Greener Pastures

In December, my friend and neighbor placed forty five steers in the pasture next to mine as part of his annual gain program. Gain, for non-ranchers, is helping yearling steers get ready for the feedlot or auction by placing them in an environment that maximizes their growth potential.

These programs allow steers to gain between two and a half to three pounds per day. In a typical ninety-day program, the steer comes in weighing three hundred fifty pounds and leaves weighing over six hundred pounds. That’s under ideal conditions. This past winter was less than ideal.

In March, as my friend’s forage crop was eaten well down, he had one steer (#15235) that spent more of his time outside the fence than inside. Every day, it seemed, I or one of my neighbors would find the cow alongside the road eating the lush grass he couldn’t reach from inside the pasture. I named the little fella “Houdini” as no matter what my friend or I did to keep him inside, he found a way of escape.

As my friend’s grass and winter wheat was getting scarce, I could understand how the steers would stick their heads through the fence. They would do so to eat from my pasture where the clover and rye grass was three-foot tall. In fact, they had eaten a two-foot wide swath along our shared fence line all the way to the ground. Then, they moved to the roadside fences. This is where the fun began.

After the first few times I found “Houdini” walking along the side of the road feeding, we placed stays on the strands of barbed wire making up the fence. The stay keeps the individual strands equally spaced. Until one day I found my new buddy outside the fence. No sooner than I got him herded back into the pasture through the gate, he headed for the feedlot.

Curious, I returned to my truck and watched for a few minutes. It wasn’t long, I caught him behind the feedlot, nosing his way under the fence. This hog stretched the barbed wire with his head and neck. His brute strength doubled the stays to create enough space for him to fit between the one and two wires (bottom two strands of the fence). He then wiggled through, stood and looked at me (am pretty sure he snickered), and started eating his fill of tall grass.

I couldn’t help but laugh at his antics as I herded him back inside the pasture where he was safe. I took photos of the damaged fence and texted them to my friend; explaining what was happening. The next day, he put Houdini in jail by placing him inside the feedlot at his barn about a mile away. His solitary confinement solved the problem of making the turn on our country road to drive headlong into a cow.

Finding the photo (above) on my phone, I chuckled as I remembered this little steer’s antics. I wasn’t upset at his getting out all the time. We all desire to chase “greener pastures” in our lives. I thought of 1 Corinthians 7:24 (NKJV) that states “Brethren, let each one remain with God in that state in which he was called.” Live as you are called; what a wonderfully simple concept, but oh so difficult for us humans to apply in our lives. We too seem to have an inane desire for “greener pastures.”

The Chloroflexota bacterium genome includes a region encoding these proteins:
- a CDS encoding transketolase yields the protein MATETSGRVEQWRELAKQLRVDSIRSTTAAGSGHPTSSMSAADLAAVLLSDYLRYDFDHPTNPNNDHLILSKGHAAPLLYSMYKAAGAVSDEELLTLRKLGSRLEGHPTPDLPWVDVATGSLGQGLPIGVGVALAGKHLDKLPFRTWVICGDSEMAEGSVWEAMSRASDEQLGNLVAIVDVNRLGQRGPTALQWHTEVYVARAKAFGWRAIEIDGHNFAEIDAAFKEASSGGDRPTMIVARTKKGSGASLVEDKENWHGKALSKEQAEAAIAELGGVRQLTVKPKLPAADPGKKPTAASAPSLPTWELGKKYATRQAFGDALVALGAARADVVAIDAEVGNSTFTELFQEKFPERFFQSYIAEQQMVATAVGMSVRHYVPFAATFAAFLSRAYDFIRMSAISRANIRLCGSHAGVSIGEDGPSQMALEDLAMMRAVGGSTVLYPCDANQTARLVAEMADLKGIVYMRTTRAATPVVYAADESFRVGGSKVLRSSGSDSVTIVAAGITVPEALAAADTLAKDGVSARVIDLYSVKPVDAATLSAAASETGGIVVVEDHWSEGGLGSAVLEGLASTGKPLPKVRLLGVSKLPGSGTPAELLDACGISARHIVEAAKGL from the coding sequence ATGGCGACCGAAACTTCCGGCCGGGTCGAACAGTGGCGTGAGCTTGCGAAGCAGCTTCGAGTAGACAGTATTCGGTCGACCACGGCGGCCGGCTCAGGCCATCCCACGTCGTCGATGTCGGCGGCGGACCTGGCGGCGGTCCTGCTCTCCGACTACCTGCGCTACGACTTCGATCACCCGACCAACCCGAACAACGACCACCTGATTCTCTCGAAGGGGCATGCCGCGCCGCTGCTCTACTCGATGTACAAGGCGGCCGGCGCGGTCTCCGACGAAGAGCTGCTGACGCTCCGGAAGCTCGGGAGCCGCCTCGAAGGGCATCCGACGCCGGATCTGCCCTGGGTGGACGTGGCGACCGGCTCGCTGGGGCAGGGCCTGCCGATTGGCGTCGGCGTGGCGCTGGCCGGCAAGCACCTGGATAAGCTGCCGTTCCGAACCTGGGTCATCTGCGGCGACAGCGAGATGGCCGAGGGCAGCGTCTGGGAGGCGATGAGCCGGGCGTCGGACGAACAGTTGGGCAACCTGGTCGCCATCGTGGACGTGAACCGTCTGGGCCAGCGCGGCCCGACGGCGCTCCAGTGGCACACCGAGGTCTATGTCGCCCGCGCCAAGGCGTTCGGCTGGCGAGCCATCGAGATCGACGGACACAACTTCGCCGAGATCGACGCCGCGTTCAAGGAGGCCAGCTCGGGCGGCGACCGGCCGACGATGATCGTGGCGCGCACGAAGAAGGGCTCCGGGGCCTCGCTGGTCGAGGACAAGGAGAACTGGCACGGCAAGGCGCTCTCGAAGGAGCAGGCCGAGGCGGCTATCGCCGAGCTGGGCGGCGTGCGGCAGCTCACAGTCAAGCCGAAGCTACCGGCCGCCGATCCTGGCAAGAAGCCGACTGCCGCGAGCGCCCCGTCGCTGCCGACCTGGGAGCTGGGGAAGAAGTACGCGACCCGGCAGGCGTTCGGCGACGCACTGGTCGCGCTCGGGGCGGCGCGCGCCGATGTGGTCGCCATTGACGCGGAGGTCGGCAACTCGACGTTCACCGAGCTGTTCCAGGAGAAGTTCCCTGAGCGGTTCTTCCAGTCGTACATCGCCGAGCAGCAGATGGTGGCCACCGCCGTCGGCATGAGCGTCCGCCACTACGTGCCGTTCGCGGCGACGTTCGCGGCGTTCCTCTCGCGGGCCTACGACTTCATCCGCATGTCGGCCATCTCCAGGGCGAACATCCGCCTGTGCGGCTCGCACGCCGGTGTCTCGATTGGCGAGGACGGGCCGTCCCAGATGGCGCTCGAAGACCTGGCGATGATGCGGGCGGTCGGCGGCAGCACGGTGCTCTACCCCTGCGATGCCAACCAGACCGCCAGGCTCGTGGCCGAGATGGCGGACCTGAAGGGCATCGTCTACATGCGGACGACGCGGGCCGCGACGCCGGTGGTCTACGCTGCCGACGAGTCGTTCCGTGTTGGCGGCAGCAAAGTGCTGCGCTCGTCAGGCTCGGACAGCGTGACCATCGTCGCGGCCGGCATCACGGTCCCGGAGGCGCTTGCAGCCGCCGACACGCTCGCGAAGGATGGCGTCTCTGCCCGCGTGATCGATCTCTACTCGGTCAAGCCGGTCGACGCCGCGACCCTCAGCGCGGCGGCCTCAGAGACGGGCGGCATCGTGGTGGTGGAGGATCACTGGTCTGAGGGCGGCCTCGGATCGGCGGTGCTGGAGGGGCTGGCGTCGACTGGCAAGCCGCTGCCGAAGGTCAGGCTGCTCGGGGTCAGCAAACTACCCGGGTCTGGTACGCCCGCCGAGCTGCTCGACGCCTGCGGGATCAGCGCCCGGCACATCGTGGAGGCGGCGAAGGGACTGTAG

Do you find satisfaction where you are in life or are you always looking for greener pastures? Share on X

A new job, new mate, new church, or new adventure; it seems many of us are never fully satisfied with what we have. At least I was that way in my youth. You? As I’ve gotten older, I’m not as bold as I used to be. Perhaps it’s because as I’ve grown closer to God, I am finding I need less to satisfy me and want more to please Him.

God’s blessings…

20 thoughts on “Greener Pastures”

  1. Steers sticking heads through a fence reminds me of curiosity that can be one’s downfall. Your last sentence is powerful:”Perhaps it’s because as I’ve grown closer to God, I am finding I need less to satisfy me and want more to please Him,” is worthy of a frame or plaque. Always a blessing to read your posts. Thank you.

    1. Ms. Marilyn; am pretty sure it’s your kind and encouraging words and not the post-op pain that has brought tears dear friend. I pray God’s continued blessings in your life my sweet friend. My life is better because God placed you in it ma’am. Thank you for all you do and all you are ma’am.

  2. I enjoyed this post so much! I couldn’t help but giggle as I imagined Houdini escaping from his fence — love the tie-in with greener pastures.

    Praying all goes well with your surgery.

    1. Thank you so much Ms. Cathy. So glad you enjoyed ma’am. Can only imagine what a blessed sound that must be. Sweet laughter filling your new tiny home. I love hearing God’s love out loud.


    Loved the story! If only we had Houdini’s single mindedness when it comes to following God’s will for us.

    1. Amen Ms. Cherie! I pray God’s help to move me a little bit closer to where He wants me to be each day. Thank you for being so willing to help me and others grow in our faith my friend.

  4. I love the way you ended this post.

    I think we stop chasing greener pastures, not because we’re less bold, but because “he who began a good work in you will carry it on to completion until the day of Christ Jesus.” Thank goodness God never gives up, but continues to work in us teaching us how to live abundantly.

    1. Thanks Ms. LuAnn. Having lived in the country in TN, I know you can appreciate God’s sense of humor. It’s all around if we slow down enough to look. I love how He loves us so much He plants little nuggets of joy for us to discover and share a laugh with each day. God’s blessings ma’m.

  5. We do tend to look at the “other side” and believe it’s so much better. Houdini seems like a smart animal!

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